Sermon from Sunday
God, how long will it take before you do something?
We’ve all been around long enough to know where Habakkuk’s question comes from…We’ve asked it at a bedside vigil, in the aftermath of something out of control, asked it for someone we can’t fix, asked it when again the news is up to its neck in innocent blood.
We’ve asked for those who never seem to get a fair shake. Asked it for ourselves when we’ve had about as much as we can take. How long God does it have to be like this. Will you not do something?
I remember visiting the cold cobblestones of Auschwitz and among the shoes piled high, sandals, brogues, slippers – I imagined the feet that once filled them, before stepping into the concrete bunker and disappearing as ash.
How long does it have to go on like this?
A question that’s a prayer. A prayer that’s an accusation: God you are too quiet…
That’s Habakkuk’s gripe: when Babylon’s armies come to town. And it’s our gripe too about this world not as it should be, where finding fairness and truth feels like looking for snow in a desert.
“ How Long Lord, must I call for help – but you do not listen?”
living by faith
Habakkuk’s question of God has something to tell us about what it’s like to have faith:
Faith doesn’t hand out immunity from trouble. Faith won’t come with an anesthetic for pain. Faith isn’t an answer to every question. And we don’t have to pretend it is: Habakkuk wouldn’t and neither should we.
When trouble finds us…if we haven’t a clue about what’s for the best… when the knife of what’s going wrong dismembers all we took for granted: we bleed questions to God – Questions that are a part of who we are and need to be voiced – or we would be living a lie…
I imagine Habakkuk. A red eyed old man who loved fairness, goodness, faithfulness, mercy like they were his children. But one by one each is lost as the Babylonian’s came to town.
I imagine old Habakkuk asking his questions of God -not with fury- but slumped down like a tired old sack, as hoarse as Jesus asking God from the loneliness of cross, why have you forsaken me?
And I imagine the presence of God slides down beside old Habakkuk and out from the silence between them God says:
Write this down in big letters. Write it on the biggest billboard you can find.Write for everyone to see:
There is more than this to come. More than war. More than violence. More than walking away from a grave of a life gone too soon.
Mercy, goodness, faithfulness, beauty, they are walking towards the world. They are not slow, but It will take time before they reach you again. Though they linger, wait…
Goodness is coming home…truth is on its way…beauty is returning…peace is bringing gratitude and generosity with them…they are on the long road here.
Has that ever been our experience? After the worst happened and we thought there was nothing left. Maybe we can’t say how or exactly when but in our bones, we knew life is yet a gift and friendship the bread that nourished our famished heart.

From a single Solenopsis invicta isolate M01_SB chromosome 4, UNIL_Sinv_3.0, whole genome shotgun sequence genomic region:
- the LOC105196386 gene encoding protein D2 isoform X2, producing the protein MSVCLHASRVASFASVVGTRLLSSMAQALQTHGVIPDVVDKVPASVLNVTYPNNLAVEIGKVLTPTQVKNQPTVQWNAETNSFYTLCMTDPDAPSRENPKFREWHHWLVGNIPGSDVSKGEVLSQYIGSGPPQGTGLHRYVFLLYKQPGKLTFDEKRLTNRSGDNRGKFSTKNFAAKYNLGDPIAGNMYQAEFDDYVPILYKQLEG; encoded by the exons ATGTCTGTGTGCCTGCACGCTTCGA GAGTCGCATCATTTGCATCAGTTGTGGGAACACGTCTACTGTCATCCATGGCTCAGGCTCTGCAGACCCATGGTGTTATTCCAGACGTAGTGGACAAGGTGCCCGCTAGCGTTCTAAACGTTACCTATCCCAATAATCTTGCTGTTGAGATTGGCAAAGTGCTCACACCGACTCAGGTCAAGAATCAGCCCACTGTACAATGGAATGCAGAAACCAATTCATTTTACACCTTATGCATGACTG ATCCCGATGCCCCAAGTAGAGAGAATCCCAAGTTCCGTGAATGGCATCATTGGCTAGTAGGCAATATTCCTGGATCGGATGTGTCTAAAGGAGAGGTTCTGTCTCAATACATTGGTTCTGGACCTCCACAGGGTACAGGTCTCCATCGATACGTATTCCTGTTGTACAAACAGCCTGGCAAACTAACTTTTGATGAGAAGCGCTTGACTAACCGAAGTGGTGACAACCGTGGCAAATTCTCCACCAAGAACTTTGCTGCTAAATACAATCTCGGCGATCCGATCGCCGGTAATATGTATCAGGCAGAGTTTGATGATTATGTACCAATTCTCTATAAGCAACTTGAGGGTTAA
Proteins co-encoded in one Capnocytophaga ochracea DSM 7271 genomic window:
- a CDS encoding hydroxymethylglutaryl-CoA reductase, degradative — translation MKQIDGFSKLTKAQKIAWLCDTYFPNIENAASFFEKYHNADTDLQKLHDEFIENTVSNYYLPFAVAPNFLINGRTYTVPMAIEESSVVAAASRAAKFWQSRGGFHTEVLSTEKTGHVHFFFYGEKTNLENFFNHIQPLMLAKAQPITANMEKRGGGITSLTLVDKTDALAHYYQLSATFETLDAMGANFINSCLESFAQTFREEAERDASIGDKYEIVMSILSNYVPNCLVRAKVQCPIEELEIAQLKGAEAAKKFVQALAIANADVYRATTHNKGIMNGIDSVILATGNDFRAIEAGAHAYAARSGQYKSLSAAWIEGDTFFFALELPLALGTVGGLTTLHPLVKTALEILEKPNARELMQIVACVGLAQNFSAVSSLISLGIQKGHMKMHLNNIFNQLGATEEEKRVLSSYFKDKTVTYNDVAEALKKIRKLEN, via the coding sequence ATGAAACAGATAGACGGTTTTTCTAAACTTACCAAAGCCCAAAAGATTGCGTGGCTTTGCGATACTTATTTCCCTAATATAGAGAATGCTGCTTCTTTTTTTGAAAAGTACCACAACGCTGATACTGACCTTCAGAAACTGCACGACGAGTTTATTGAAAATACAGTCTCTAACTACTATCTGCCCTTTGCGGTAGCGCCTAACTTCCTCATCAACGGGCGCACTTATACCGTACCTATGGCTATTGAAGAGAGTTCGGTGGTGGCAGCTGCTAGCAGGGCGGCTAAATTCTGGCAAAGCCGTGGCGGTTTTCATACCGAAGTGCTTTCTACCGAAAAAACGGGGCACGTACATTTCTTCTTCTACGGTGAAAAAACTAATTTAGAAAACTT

And though no answer ever came that could make things better we found a way to go on, get through and sometimes rediscovered joy and laughter.
faith as waiting
How does that happen? I Imagine this is how it happened for Habakkuk: God watches as he lifts himself up, dusts himself down and walks outside to where everything is still sore and unresolved.
Old Habakkuk looks back to where the presence of God was sat with him And says:
Even though the fig trees have no
and no grapes grow on the vines,
even though the olive crop fails
and the fields produce no grain,
even though the sheep all die
and the cattle stalls are empty,
18 I will still be joyful and glad,
because the Lord God is my saviour.
19 The Sovereign Lord gives me strength
God is his strength, providing what he needs to get through. God can be trusted to work with the mess of what is unresolved, painful, because these are events which are smaller than the reality of knowing God.
This is the faith Habakkuk lives by. Whatever healing comes won’t be self administered. Whatever turn towards new life happens, God will need to bring him strength to find. Trusting that God hasn’t lost control isn’t a Cinderella ending for Habakkuk, or the rushing in of a happy ever after. Nor is it for us.
It’s finding the strength to make the next step and then the next, knowing I will be given all I need to pass through where I wouldn’t have chosen. Especially when that road feels high and steep.
So into the world as it is, not as we would have it be, the presence of God meets us in an old man who will trust even when there seems no visible reason to. Though newness and wholeness lingers off, he will wait. Like we wait. Because waiting is a part of faith.
We learn to wait with the patience of Jesus in the silence of Gethsemane… wait with the helplessness of Mary at the foot of her son’s cross…wait in the abandonment of Jesus, cold and dead as the rock they laid him on…wait until mercy, goodness, beauty and peace find their way back into our world as once they arrived in a tomb where a dead man woke into resurrection.
So Christian faith is not immunity from trouble. It’s not an anesthetic from pain. It’s not an answer to every troubling question. It’s living in such a way that despair doesn’t get house room: For though I didn’t get the life I wanted…though sadness found where I hid my tears…though love left by an unexpected door…yet will I trust the God who became a man in Galilee, who climbed the height of a cross and rolled death away like a toppled grave stone. Yet will he bring from the little story of my everyday a harvest of healing, wholeness, gratitude and life. It’s here I’ll find the strength to go on. Here the smell of healing rises like the ground smells on a dry summer just before it rains.
The song, summer house is about the weaving together of sadness, beauty, friendship, decay and unintended consequence. Or as we call it – life.